The Roman Catholic Church has attacked Michael Gove’s flagship free schools policy describing admissions rules restricting the number of pupils from churchgoing families as “perverse”.Senior officials in the Catholic Education Service, responsible for the schooling of more than 800,000 children in England and Wales, issued a public snub to the Government’s favoured schools programme, effectively ruling out future involvement in the scheme. This is from the Telegraph…
Greg Pope, deputy director of the service, said that the cap would force schools to turn pupils away because they were Catholics – while admitting others because they were not.
He said he was “intrigued” by the idea of free schools and would be interested in pursuing it were it not for the “barriers” to the Church’s involvement.
He was speaking as the service published its annual “census”, showing that number are up on last year, particularly in primary schools.
There are 838,756 children being taught in 2,257 Catholic schools in England and Wales – one in 10 of all schools.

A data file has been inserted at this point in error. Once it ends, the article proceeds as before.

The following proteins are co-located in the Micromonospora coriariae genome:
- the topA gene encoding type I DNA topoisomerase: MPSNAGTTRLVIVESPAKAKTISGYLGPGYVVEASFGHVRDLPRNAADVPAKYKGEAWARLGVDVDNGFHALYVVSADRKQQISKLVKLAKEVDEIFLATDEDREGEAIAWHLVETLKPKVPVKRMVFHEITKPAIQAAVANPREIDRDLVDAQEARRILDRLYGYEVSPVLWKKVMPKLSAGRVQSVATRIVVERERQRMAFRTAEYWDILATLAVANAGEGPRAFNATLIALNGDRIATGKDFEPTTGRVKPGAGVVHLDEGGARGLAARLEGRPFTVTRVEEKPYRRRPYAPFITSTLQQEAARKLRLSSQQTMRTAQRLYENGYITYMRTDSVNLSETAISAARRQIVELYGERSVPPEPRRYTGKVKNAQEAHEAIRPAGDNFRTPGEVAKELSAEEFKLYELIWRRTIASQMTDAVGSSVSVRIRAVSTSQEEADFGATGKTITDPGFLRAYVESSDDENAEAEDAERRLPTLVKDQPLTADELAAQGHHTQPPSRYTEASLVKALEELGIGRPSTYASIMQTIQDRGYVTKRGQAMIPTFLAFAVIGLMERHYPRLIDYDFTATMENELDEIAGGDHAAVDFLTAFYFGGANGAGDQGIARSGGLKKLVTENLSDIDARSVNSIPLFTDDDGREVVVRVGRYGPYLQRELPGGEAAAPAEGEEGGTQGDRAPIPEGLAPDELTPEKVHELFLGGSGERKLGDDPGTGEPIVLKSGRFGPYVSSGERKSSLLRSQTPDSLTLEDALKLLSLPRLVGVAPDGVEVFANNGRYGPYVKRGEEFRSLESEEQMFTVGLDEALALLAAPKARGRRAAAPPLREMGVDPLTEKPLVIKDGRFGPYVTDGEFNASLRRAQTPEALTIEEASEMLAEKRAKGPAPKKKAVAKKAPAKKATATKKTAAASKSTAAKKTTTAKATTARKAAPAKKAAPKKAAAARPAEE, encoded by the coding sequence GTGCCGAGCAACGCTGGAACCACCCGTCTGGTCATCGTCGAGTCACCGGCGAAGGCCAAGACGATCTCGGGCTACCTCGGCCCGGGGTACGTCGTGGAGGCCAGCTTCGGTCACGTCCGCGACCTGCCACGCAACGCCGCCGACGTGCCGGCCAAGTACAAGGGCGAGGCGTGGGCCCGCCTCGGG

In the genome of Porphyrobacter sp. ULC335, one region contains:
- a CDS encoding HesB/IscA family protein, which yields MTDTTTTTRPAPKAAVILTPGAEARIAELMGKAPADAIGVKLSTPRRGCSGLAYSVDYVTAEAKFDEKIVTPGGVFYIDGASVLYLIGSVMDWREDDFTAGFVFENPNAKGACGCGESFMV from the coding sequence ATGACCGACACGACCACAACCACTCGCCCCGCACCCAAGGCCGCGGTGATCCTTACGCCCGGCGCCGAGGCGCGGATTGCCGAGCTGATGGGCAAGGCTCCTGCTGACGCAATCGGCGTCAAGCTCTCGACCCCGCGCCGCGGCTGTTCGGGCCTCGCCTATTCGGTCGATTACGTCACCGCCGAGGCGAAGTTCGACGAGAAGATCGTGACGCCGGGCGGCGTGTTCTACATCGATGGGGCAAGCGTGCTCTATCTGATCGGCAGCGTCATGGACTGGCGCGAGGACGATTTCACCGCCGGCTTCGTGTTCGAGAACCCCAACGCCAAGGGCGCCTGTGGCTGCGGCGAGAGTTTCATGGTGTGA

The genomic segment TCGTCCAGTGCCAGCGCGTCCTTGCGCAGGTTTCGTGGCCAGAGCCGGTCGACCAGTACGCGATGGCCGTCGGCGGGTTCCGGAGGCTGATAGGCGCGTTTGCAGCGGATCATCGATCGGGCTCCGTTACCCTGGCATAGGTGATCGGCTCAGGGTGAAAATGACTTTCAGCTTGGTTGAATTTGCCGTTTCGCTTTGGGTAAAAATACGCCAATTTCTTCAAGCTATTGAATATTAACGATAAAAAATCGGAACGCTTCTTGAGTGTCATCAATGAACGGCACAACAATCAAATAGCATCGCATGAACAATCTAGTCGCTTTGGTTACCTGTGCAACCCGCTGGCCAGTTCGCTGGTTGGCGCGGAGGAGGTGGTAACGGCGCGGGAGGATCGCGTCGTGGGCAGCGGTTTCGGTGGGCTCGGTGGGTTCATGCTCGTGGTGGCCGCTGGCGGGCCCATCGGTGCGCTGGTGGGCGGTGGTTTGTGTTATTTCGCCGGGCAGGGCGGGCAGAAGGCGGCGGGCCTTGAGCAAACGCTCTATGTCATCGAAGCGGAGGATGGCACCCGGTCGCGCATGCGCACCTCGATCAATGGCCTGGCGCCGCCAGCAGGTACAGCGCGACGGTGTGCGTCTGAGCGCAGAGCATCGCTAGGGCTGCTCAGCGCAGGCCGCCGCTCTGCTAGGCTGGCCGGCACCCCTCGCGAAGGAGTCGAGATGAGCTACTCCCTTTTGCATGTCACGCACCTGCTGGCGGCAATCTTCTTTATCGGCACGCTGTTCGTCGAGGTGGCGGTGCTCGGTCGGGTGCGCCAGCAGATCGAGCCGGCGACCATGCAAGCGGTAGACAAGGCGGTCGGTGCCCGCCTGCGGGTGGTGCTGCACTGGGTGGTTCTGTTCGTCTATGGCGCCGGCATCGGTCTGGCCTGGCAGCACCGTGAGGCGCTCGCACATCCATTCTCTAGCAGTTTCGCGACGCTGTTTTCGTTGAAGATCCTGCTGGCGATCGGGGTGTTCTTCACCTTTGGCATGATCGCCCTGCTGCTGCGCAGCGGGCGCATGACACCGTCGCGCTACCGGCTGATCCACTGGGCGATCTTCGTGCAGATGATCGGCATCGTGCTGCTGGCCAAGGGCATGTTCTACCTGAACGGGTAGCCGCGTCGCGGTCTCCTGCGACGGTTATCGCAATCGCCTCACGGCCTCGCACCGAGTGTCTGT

The survey showed that Catholic schools outperform the national average for exam results while teaching more children from deprived areas than the sector as a whole.
With some Catholic schools heavily oversubscribed, particularly in areas such as London, dioceses are keen to open more.
Last week a legal challenge brought by opponents of faiths schools to two new Catholic schools in Richmond, west London, was thrown out at the High Court.
Current Government policy is that all new schools should either be an academy or a free school, in which parents can become involved in the setting up and running.
Academies and fee schools have greater freedom from local authority interference over hiring and firing and teaching issues.
But unlike traditional faith schools, which control their own admissions, in new academies and free schools the number of children from a particular faith background is capped at 50 per cent if they are oversubscribed.
As a result Mr Pope said that, other than one Catholic free school in Cornwall, the Church was unlikely to open any more unless the cap was lifted.
“We discussed this with the Secretary of State,” he said.
“The point I made to Mr Gove was we would be unlikely as a sector to open a new school unless there was demand for a new school.
“And if there was demand for a 1,000-pupil Catholic school, why would we open a free school and end up turning away Catholic pupils on the grounds that they are Catholics while accepting others on the grounds that they are not Catholics?
“That’s a perverse disincentive to me.”